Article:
Being that Singapore was the first country I was completely alone, I created an itinerary for peace of mind as well as to share with my family. In my opinion, it’s safer that way. Also, it’s a lot more efficient.
3 days in Singapore is enough to get a feel for the country. However, you can easily stay longer and there will always be something to do. The city-state reminds me of a smaller Chicago. You can wander on foot and someone will be hosting an event.
In this post, I’m going to share with you my plans, which I followed somewhat closely. In between my plans, there were a lot of resting at coffee shops, running into community events and perusing shops. Those are the joys of traveling. You never know where you will stumble.
Let’s get started…
Straight from the airport, I went to Jewel lounge to see the Vortex waterfall. Click here to read on how to get there.
Then, I took the MRT, the train line, to Little India. After some time of searching for the Airbnb, I dropped off my bag and walked north to explore the area. There are many beautiful details in Little India, such as the gods and goddesses.
But first, I saw a Hawker Centre and it was my first one ever. Tenneh Hawker Centre is mainly Indian food stalls and fruit/vegetable markets. I wasn’t in the mood for Indian food, so I circled the center before continuing my walk north.
I saw a decorated mall, City Square Mall. I came to Singapore with a goal of finding a Naruto statue for Mr. Lumberjack. I stopped inside the mall for some Starbucks and wifi, and then went to the different floors for a toy store. None with Naruto statues. Also, to my surprise, I saw a Din Tai Fung, so I had to go and try.
When I had the energy, I walked east to Kampong Glam, which is Singapore’s Muslim neighborhood. It was very nice and bustling, but I was tired from the heat and running out of battery life. I took the MRT back to the Airbnb. I quickly realized my converter didn’t fit into the socket, so back to City Square Mall to purchase one.
I had the best shower and sleep that night, even though I woke up at 12 AM Singapore time.
I had a later start than usual on my second day. I headed south to get some dry noodles and fish soup at my first Hawker stall at Albert’s Hawker Centre. It was so good. Click here to read about Hawker etiquette.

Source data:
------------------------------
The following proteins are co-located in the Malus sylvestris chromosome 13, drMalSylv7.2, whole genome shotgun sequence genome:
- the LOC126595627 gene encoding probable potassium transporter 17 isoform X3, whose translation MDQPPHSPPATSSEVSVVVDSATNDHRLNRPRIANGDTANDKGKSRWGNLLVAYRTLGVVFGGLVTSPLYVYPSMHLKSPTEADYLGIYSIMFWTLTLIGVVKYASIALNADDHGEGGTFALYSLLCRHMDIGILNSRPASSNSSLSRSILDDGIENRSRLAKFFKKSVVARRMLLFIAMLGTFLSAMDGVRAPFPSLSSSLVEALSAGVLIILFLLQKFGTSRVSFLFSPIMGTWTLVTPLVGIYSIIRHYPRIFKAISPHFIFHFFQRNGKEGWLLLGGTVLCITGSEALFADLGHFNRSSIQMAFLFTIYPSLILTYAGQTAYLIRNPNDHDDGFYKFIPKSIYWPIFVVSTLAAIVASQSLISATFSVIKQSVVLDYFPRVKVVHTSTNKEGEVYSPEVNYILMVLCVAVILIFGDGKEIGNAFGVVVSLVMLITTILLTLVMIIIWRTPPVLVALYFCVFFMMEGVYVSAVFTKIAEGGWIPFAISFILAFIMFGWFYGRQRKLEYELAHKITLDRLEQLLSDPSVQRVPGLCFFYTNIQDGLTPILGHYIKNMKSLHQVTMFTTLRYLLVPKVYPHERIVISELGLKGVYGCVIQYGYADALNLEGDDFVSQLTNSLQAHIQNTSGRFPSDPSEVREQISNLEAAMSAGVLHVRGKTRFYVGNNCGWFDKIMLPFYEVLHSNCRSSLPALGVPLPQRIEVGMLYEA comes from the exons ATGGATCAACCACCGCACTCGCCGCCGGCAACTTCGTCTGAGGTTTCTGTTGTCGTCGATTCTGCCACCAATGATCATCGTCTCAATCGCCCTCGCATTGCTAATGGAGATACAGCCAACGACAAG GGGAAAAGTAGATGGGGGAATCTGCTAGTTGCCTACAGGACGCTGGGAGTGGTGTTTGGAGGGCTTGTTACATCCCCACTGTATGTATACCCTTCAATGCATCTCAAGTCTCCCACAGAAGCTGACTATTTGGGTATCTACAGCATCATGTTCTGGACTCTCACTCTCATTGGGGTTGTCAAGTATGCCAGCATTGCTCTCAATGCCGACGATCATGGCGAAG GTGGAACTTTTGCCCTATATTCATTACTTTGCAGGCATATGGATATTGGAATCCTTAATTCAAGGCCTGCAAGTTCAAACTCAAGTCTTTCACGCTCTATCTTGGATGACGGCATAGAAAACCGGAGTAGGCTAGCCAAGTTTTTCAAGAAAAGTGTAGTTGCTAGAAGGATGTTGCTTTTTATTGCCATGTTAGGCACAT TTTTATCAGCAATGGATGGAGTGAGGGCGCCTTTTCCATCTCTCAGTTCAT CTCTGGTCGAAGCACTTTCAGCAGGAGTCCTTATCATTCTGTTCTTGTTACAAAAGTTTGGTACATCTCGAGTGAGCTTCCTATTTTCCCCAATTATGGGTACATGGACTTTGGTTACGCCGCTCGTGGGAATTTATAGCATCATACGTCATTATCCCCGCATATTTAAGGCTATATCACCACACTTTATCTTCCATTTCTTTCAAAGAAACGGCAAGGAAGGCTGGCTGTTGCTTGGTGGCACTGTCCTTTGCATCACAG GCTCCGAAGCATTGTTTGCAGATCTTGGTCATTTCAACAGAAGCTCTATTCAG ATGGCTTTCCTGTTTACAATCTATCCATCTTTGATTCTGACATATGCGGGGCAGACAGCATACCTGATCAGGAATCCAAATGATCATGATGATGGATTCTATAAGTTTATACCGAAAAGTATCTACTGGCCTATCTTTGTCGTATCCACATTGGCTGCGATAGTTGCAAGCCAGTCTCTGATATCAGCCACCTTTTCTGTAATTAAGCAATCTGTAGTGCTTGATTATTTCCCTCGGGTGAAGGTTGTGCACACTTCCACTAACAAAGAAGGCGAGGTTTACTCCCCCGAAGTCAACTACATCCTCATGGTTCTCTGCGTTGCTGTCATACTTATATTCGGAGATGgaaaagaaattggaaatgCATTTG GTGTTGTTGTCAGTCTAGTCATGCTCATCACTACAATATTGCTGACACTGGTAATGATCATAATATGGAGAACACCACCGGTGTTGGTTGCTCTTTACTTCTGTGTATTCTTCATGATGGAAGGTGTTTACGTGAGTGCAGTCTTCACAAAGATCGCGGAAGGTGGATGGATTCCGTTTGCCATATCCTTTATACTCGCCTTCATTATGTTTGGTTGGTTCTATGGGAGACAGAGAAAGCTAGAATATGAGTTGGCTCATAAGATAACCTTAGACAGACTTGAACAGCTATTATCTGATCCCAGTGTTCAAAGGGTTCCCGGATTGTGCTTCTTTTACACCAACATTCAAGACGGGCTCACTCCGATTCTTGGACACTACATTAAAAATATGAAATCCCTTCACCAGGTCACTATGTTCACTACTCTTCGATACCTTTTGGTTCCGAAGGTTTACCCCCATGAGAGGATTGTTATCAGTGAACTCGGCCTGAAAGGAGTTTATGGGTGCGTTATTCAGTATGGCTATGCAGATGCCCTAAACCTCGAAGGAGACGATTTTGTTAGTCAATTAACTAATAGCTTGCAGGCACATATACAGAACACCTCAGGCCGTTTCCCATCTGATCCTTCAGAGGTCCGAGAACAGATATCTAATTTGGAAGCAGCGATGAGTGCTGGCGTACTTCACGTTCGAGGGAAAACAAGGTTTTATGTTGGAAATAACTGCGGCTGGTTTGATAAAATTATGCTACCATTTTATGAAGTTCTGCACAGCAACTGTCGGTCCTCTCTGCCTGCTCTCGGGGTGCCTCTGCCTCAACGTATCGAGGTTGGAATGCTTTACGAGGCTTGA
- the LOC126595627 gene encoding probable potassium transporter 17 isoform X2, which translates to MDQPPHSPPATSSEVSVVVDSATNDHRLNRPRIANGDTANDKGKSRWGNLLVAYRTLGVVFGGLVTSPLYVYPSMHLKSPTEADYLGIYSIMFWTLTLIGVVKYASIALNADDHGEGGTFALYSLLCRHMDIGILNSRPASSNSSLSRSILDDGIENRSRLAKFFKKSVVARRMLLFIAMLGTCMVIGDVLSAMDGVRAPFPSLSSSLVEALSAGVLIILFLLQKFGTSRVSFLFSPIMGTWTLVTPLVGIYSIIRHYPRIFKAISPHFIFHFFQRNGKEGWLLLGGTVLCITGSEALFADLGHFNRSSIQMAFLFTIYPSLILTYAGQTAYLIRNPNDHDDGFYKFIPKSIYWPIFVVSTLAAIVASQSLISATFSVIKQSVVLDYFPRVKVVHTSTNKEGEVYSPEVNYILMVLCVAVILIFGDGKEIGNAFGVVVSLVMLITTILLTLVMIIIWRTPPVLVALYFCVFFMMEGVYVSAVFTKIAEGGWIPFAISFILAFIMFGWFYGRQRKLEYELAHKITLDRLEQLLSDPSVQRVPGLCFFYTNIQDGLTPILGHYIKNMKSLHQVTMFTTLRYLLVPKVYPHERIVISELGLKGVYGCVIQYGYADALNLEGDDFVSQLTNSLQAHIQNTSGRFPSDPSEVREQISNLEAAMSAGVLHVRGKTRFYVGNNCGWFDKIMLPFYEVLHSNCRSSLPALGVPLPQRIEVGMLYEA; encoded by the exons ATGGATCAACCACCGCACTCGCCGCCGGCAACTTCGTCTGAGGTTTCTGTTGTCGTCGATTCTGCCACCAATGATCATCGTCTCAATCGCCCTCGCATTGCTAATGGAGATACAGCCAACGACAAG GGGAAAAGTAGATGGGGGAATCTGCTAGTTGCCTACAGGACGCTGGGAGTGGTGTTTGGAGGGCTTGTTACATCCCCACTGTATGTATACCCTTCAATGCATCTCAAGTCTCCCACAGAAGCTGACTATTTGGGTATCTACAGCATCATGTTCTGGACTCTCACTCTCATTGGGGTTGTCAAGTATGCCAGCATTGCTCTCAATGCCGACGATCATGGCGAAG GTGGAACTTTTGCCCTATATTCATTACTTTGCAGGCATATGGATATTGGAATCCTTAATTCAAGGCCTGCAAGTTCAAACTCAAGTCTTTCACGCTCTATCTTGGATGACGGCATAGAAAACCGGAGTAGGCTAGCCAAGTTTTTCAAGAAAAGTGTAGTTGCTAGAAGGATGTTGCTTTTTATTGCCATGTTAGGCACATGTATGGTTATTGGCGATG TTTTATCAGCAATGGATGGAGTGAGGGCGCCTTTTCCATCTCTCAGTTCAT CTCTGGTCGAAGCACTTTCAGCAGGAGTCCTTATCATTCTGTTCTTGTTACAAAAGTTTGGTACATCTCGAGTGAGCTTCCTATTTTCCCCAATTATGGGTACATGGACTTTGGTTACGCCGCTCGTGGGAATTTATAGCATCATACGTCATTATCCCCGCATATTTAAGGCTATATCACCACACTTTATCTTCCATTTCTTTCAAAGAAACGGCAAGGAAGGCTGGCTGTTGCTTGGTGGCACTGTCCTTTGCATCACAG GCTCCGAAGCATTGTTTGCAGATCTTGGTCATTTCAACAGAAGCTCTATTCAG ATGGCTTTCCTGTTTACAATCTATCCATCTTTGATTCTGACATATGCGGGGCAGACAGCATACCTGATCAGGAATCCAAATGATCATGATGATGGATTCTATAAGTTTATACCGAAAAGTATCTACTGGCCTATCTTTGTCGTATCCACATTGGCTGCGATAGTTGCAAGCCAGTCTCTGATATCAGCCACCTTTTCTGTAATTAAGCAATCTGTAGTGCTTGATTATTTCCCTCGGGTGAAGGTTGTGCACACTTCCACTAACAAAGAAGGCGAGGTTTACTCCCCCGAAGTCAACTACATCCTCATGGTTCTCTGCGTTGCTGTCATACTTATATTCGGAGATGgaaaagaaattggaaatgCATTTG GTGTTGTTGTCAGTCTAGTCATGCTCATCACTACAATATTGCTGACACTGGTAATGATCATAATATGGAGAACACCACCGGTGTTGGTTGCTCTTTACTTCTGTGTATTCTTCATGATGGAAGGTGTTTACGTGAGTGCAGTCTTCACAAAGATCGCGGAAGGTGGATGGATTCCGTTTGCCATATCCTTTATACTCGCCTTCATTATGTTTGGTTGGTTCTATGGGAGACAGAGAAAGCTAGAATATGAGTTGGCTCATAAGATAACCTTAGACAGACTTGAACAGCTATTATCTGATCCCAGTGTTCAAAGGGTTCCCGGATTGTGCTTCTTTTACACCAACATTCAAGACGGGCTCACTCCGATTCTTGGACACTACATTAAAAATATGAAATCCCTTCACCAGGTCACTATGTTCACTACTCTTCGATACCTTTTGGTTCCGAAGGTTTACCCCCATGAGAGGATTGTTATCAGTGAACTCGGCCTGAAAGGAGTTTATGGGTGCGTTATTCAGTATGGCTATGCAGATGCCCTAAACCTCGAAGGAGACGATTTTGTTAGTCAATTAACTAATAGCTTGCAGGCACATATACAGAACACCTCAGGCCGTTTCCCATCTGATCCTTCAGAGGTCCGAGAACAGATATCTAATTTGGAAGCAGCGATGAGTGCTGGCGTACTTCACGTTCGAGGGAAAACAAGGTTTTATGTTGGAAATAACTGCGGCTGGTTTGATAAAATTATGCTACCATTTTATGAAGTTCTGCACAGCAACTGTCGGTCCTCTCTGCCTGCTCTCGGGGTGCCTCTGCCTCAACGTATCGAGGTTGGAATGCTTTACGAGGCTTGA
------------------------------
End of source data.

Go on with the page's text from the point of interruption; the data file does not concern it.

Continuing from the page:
I walked a little east to find Cat Cafe, because I’ve always wanted to go to one. I think they are big in Asia. Where are all the dog cafes? I spent a couple of hours there, and although cats are unpredictable, I loved being around them. I left really relaxed.
Continuing south, I meandered my way to Fort Canning Park. I unexpectedly was invited to a Media Festival, so I figured, “Why not?” I stopped by the booths and sat through a short film. It was worth it. I had the best time venturing at my leisure.
Around the corner was Fort Canning Park. I was very exhausted from the sun, so there was a lot of lounging in the shade as I circled the park. To my surprise, I stumbled onto another event. It was an event about conservation, plants and jewelry. I’m very impressed at these put-together events.
Fast forward to Clarke Quay, which was a lively area for families and couples. I walked along the river, over the bridge and more along the river. I snagged some Swiss ice cream, because once again, the heat got to me and I sat near the river for a nice breeze.
More walking (I did over 8.5 miles that day)… I made it to the Parliament of Singapore and then walked around Esplanade Park. Singapore has these round, reflective balls and they reminded me a little of Chicago’s Cloud Gates. The thing to do is to take a picture of your reflection. I joined the others doing it too.
The rest of the evening was the typical tourist night. I stopped by the Fullerton front to see Singapore’s mascot, the Merlion, grabbed dinner and then crossed the Helix Bridge to go to Gardens by the Bay. Click here to read about my experience at a botanist’s dream come true.
I took it easy on the third day. I went to Hong Lim’s Hawker Centre, because when I stopped by on Day 2, the stall was closed. I really need to Google more in advance. I was so set on trying this stall, I walked back to it in the morning of Day 3.
After I got what I came for, I headed to to Sentosa Island. I spent the morning on the beach, catching some rays. I was the only one in a bikini, which made me wonder if I was being considered as culturally risque. I also didn’t leave my things unattended, so I laid on the sand the entire time.
By the way, Sentosa Island isn’t all beach. There are some fun adventurous activities there, which is so surprising. I felt like I was going to a resort, because the island is all about fun. That’s its motto.
Then, still on that quest for the Naruto statue, I went to Vivo City and walked to multiple toy stores to ask about the statue. Naruto must be popular there, because all of the big statues were sold out. I could only find tiny, caricatures, which isn’t what I wanted.
I headed to Chinatown to attend a free walking tour, but unfortunately, I got caught in a nasty downpour. Without an umbrella, I would have been miserable in the rain. I sat inside a mall (I can’t remember the name) and explored the downstairs’s entertainment center. Afterwards, I ate at a yummy, authentic Chinese restaurant and headed back to the Airbnb.
Overall, I enjoyed this trip so much that I plan on traveling solo again. I tend to follow my itinerary to the tee, usually to include everyone’s wishes. However, that in itself can be stressful. Along this trip, I found so many wonderful, unexpected moments and felt very happy in my own solitude.
More on traveling alone in my next post.
Use this itinerary as your guide but no need to follow it too closely.